McGill's MBA Program ranks highly on both social responsibility and return on investment
In the 2003 Beyond Grey Pinstripes Survey conducted by the Aspen Institute and the World Resources Institute, the McGill MBA is among 36 MBA programs selected for their contribution to social responsibility. The survey, which analyzed 100 schools from 20 countries, celebrates the achievements of MBA programs that are infusing environmental and social impact management into the classroom, activities and faculty research.
In the 2003 Beyond Grey Pinstripes Survey, conducted by the Aspen Institute and the World Resources Institute, the McGill MBA is among 36 MBA programs selected for their contribution to social responsibility. The survey, which analyzed 100 schools from 20 countries, celebrates the achievements of MBA programs that are infusing environmental and social impact management into the classroom, activities and faculty research.
Concurrently, Forbes magazine included McGill in the top 15 non-US MBA programs for return on investment in its October 13 MBA survey. In Canada, McGill ranks second on return on investment for two-year MBA programs.
"The results of the Grey Pinstripes Survey are very gratifying," says Alfred Jaeger, Associate Dean of the McGill MBA Program. "They underscore the fact that the McGill MBA has had a balanced approach to business for some time. McGill MBA students get a firm understanding of the dynamics of a market economy while gaining an appreciation for ethical and social issues. These viewpoints are often seen as being in opposition, but at McGill they are viewed as complementary. Understanding both is essential for future business leaders. Our strong return on investment, as shown in the Forbes survey, is one more indication of the value of a McGill MBA degree."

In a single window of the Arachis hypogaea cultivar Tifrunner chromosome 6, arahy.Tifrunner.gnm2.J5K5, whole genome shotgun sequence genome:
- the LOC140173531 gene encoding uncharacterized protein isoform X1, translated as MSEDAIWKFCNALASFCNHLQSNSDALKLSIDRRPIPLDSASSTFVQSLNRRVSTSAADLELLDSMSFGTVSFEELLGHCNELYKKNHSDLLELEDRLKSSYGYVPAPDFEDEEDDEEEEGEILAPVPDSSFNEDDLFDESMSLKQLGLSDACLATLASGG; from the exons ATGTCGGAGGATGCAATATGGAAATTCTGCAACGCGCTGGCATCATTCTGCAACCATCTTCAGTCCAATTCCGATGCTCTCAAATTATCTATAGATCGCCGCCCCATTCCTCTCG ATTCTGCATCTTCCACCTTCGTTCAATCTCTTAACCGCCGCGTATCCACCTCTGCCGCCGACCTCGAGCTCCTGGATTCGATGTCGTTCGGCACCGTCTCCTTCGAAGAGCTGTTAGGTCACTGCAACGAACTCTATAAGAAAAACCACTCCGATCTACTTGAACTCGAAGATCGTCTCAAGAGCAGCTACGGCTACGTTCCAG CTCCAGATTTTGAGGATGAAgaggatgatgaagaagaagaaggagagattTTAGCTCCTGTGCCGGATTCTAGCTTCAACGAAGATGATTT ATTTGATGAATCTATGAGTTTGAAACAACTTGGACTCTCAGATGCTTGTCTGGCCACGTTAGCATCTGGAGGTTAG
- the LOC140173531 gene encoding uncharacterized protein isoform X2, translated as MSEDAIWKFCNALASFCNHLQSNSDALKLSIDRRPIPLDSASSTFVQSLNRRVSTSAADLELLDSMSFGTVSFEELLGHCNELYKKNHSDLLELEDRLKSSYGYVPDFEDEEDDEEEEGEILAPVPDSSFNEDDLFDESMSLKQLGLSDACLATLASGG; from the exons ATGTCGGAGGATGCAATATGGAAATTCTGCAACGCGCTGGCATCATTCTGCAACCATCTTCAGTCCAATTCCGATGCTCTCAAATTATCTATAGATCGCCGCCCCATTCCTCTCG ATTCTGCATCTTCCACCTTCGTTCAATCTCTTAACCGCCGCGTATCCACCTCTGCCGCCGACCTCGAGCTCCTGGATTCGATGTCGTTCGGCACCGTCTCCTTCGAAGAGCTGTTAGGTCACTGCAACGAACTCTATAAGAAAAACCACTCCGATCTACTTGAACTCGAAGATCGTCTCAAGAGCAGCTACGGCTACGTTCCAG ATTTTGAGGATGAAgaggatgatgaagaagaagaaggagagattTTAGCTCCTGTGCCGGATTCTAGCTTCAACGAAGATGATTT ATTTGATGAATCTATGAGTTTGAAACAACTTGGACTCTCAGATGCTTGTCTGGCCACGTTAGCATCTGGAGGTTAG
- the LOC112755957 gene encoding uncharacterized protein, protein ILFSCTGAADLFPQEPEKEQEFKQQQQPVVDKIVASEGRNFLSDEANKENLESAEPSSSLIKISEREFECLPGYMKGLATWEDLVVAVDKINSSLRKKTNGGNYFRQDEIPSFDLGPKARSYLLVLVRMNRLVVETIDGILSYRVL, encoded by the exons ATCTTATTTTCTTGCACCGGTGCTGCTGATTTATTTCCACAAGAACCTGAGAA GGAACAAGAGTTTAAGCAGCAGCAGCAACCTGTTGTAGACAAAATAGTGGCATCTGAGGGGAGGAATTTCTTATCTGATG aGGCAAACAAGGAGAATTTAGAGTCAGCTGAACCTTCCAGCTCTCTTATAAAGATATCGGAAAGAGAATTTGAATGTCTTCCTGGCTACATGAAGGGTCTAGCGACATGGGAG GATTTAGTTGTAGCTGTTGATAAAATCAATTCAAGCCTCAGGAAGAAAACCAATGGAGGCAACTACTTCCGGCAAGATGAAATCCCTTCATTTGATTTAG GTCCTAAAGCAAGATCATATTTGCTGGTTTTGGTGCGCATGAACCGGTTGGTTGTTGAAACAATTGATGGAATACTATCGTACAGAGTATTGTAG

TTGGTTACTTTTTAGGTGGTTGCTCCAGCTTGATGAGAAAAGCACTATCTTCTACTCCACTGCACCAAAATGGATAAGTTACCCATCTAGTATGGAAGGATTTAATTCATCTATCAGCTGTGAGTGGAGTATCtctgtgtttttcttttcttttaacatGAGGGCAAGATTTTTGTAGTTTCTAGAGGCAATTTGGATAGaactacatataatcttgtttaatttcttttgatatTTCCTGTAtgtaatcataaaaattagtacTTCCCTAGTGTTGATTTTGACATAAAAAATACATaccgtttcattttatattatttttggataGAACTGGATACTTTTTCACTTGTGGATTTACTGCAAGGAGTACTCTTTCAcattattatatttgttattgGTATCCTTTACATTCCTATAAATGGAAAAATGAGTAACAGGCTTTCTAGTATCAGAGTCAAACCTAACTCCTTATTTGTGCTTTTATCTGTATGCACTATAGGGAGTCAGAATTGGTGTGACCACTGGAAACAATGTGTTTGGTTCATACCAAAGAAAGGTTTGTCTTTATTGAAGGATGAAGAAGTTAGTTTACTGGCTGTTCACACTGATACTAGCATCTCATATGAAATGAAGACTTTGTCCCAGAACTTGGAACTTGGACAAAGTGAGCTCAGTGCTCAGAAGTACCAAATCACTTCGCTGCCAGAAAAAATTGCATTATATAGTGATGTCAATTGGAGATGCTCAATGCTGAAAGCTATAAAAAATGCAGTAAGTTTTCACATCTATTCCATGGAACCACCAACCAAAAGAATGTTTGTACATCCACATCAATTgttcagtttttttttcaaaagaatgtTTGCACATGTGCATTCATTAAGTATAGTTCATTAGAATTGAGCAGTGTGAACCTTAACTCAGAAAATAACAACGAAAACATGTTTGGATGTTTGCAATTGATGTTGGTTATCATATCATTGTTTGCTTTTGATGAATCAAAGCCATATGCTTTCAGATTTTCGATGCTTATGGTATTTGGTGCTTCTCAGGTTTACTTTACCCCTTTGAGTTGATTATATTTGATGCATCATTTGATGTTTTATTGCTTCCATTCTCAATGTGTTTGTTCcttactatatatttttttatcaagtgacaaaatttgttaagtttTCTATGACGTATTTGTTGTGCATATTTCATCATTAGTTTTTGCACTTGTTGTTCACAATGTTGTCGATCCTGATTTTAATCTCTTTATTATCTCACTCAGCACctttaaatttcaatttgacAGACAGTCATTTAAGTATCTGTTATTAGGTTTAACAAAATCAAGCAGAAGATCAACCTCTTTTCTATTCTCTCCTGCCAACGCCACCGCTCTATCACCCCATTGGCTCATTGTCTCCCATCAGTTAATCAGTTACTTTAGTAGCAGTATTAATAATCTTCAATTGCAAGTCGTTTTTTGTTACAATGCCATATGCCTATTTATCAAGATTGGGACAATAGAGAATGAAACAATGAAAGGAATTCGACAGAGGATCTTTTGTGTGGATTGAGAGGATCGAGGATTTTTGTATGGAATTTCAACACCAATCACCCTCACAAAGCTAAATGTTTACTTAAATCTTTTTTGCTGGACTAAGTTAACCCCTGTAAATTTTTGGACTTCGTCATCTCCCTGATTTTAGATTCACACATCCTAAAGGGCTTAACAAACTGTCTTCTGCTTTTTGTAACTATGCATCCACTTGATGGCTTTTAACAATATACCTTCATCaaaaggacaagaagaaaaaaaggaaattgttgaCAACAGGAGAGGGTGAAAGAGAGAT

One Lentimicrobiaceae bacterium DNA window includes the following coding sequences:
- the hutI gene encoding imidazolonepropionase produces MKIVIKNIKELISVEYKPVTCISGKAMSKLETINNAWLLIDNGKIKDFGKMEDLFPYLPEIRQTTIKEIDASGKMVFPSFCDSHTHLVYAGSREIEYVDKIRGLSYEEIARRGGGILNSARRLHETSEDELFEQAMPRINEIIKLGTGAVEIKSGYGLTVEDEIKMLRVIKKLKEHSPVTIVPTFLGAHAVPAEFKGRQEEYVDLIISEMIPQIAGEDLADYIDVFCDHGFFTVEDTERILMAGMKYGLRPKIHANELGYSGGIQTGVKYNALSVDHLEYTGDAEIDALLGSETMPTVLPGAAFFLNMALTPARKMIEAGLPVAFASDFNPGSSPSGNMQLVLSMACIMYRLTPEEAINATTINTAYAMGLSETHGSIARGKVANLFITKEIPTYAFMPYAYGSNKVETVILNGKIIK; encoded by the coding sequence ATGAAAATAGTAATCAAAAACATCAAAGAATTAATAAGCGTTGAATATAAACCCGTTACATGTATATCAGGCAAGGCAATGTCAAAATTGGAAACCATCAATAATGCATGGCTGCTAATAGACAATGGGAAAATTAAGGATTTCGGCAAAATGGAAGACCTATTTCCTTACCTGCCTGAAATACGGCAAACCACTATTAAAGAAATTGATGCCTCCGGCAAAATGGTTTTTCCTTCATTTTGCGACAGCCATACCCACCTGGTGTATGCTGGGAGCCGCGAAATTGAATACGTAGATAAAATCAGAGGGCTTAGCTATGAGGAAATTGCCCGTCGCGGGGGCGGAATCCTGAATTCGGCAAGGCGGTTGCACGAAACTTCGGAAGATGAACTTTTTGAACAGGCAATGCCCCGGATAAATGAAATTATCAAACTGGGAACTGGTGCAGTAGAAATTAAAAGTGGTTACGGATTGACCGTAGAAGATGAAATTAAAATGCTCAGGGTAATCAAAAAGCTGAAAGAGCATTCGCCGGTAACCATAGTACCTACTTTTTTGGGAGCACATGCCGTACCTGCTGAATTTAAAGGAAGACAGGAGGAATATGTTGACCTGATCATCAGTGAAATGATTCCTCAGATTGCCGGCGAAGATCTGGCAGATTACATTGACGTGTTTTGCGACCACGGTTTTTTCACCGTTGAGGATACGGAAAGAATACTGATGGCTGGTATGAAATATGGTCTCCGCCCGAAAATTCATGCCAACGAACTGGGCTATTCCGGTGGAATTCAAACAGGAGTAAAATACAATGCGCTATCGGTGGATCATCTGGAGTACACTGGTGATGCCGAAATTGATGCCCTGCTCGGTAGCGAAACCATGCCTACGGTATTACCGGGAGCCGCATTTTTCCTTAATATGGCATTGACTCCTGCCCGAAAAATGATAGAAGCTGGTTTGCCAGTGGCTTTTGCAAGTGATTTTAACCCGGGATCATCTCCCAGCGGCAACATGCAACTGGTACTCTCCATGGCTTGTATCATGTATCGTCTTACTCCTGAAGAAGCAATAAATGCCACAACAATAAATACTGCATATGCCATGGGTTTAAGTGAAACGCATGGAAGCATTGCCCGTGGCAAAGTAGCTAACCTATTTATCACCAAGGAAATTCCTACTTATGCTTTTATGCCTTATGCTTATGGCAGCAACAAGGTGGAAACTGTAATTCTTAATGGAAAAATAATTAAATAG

Over one-third of the Faculty of Management's faculty members spend a portion of their research time on research pertaining to social innovation, social impacts, and managing for environmental sustainability. Because of this high level of interest among faculty, these themes are addressed not only in special elective courses, but in mainstream MBA courses, as faculty pursuing social themes reflect these perspectives in the context of regular business and management courses.
Moreover, through its Consortium on Innovation, the McGill Faculty of Management is taking a particular interest in the transfer of research and academic knowledge into practical applications that address real-world issues. The consortium brings together a range of initiatives and research projects, among them the McGill/DuPont Initiative on Innovation for Social Purposes. In September 2002, the Faculty of Management and DuPont Canada formed a collaborative venture to promote innovation in the social sector. This work builds on the shared interests and competencies of both McGill and DuPont in the arenas of innovation and societal sustainability.
"For a small MBA program, McGill offers a surprising number of special concentration opportunities and electives that relate to social innovation and the environment," says Margaret Graham, Faculty Coordinator of the McGill Consortium on Innovation.
In addition to its MBA concentration in Management for Developing Economies, McGill offers courses in Sustainability and in Social Marketing, with opportunities for doing independent studies in Social Entrepreneurship.
"Students who complete their MBA at McGill are exposed to a broad spectrum of views about the roles of business in society and globalization," adds Alfred Jaeger.
The McGill Faculty of Management is widely recognized as Canada's leading international business school. Thanks to the Faculty's groundbreaking programs and innovative research in the field of management, McGill MBA graduates are recognized for their broad perspective, cross-cultural sensitivity, and world-wise approach to business.